Researchers spent many years investigating what proficient readers do to comprehend text, what less successful readers fail to do, and how best to move novices towards expertise. From research, comprehension strategies were identified that successful readers of all ages use routinely to construct meaning when they read. Teachers need to teach these strategies explicitly and for surprisingly long periods using well written nonfiction and literature. Activate prior knowledge before, during and after reading text
Reading is planned and regular in a predictable environment. Whether this means we teach reading with a structured mini-lesson highlighting a particular genre or comprehension strategy (15 mins) followed by independent reading (20 mins) then concluding with time to dicuss & share strategy (10 mins) doesn’t matter. What matters is to provide a framework combined by strategy instruction ad then practise. Story – We all love predictability. Even the most creative working environment – an artist’s student or science lab still have the essence of predictability!!! Students need it too. We need to determine a format that works for our students and their learning situation and stick to it (as much as possible).
A just right book is not too easy and not too hard. It looks interesting to you and you want to read it.
When we take the time to read aloud with our children we bond closely with them in a secret society associated with the books we’ve shared. The fire of literacy is created by the emotional sparks that fly when a child, book and the person reading make contact. This is created by the relationship between all three. Reading aloud with your children is the best thing you can do to develop their comprehension and thinking…and it’s fun!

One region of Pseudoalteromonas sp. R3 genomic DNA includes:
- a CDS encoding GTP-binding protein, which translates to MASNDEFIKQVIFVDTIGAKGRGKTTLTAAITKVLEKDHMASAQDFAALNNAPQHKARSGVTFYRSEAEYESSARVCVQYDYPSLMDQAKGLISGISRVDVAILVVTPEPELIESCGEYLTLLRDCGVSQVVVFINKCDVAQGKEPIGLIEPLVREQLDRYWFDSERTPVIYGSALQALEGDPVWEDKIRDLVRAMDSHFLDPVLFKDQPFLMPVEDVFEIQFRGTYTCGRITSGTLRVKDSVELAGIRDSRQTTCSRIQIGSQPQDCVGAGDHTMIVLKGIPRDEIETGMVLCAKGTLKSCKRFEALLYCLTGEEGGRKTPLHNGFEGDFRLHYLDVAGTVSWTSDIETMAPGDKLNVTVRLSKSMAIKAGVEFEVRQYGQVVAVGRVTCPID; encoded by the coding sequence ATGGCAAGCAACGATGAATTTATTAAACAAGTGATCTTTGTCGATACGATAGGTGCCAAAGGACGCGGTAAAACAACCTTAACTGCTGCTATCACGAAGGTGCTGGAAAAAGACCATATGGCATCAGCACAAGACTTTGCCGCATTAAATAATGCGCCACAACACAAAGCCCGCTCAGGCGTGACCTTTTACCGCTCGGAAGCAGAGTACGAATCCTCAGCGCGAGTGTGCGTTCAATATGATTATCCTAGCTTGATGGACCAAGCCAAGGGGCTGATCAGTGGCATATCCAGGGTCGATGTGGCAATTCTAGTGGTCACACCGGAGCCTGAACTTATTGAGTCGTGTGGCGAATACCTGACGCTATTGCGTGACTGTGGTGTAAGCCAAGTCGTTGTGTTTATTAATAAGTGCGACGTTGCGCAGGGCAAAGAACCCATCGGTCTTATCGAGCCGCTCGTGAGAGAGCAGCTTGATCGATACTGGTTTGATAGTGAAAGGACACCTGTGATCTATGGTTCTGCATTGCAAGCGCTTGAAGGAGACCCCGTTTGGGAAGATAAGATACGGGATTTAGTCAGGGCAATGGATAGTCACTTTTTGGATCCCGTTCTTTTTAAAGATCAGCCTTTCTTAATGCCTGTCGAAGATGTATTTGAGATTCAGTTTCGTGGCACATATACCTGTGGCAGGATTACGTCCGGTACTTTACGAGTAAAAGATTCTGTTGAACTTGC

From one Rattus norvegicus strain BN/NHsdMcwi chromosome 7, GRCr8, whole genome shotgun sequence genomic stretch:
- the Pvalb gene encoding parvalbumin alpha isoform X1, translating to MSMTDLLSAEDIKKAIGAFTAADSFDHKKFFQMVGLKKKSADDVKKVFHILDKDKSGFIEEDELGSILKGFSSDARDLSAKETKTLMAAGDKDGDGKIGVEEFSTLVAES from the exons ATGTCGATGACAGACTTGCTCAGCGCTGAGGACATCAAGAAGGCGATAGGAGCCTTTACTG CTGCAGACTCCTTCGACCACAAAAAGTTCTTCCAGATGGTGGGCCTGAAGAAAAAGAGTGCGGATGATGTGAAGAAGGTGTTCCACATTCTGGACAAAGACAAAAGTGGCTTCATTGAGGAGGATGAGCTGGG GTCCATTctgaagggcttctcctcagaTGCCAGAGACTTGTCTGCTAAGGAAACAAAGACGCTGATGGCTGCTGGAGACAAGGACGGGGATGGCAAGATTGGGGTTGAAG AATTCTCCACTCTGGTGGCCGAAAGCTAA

A balanced literacy program…
Reading is about balancePhonologicalAwareness & Meaning & Decoding Thinking
Reading(according to Senior students, September, 2011)
Major Components of Reading InstructionPhonological awareness – no letters attached, just soundsPhonics – hear the sound and map to the letterVocabulary development – we need to teach about wordsexplicitly “What’s another word for big?”Reading fluency – Read accurately, with expression andunderstandingReading comprehension – our ultimate goal!
Reading is not a natural process• Specific areas of the brain are used to process language.• The brain analyses text at three major levels.1. The visual features of the words and letters;2. The phonological representation of those words; and3. The meanings of the words and sentences. Reading is not developmental or natural, it is learned.
To read, children must:1. decode text2. translate it into a speech form, and3. understand spoken language. These skills are the foundations for reading comprehension (Wren, 2008).
Phonological or Phonemic Awareness?Both Phonological and Phonemic Awareness focus on the SOUND elements of spoken words. Phonological Awareness Phonemic Awareness Includes phonemic awareness Narrower – subcategory of Phonological Awareness Identify and manipulate larger Identify and manipulate parts of spoken language individual sounds of spoken words Includes alliteration, rhyme, words & syllables
What’s involved in Phonological Awareness?1. Word Awareness, e.g. spoken language is made up of words; words are representations of objects (cat), emotions (love) and concepts (height); words can rhyme2. Syllable Awareness, e.g. some words have a single syllable and others have more than one3. Onset and Rime Awareness, e.g. single syllable words are made up of onsets and rimes4. Phonemic Awareness, e.g. words are made up of individual sounds or phonemes.
A child with phonological awareness can:1. Identify and make oral rhymes2. Hear, identify and play with thesounds in words.3. Hear the syllables in words
To support children’s development of phonological awareness, we… we: Use songs, rhyming games, nursery rhymes, and rhyming poetry Willoughby Wallaby Woo Play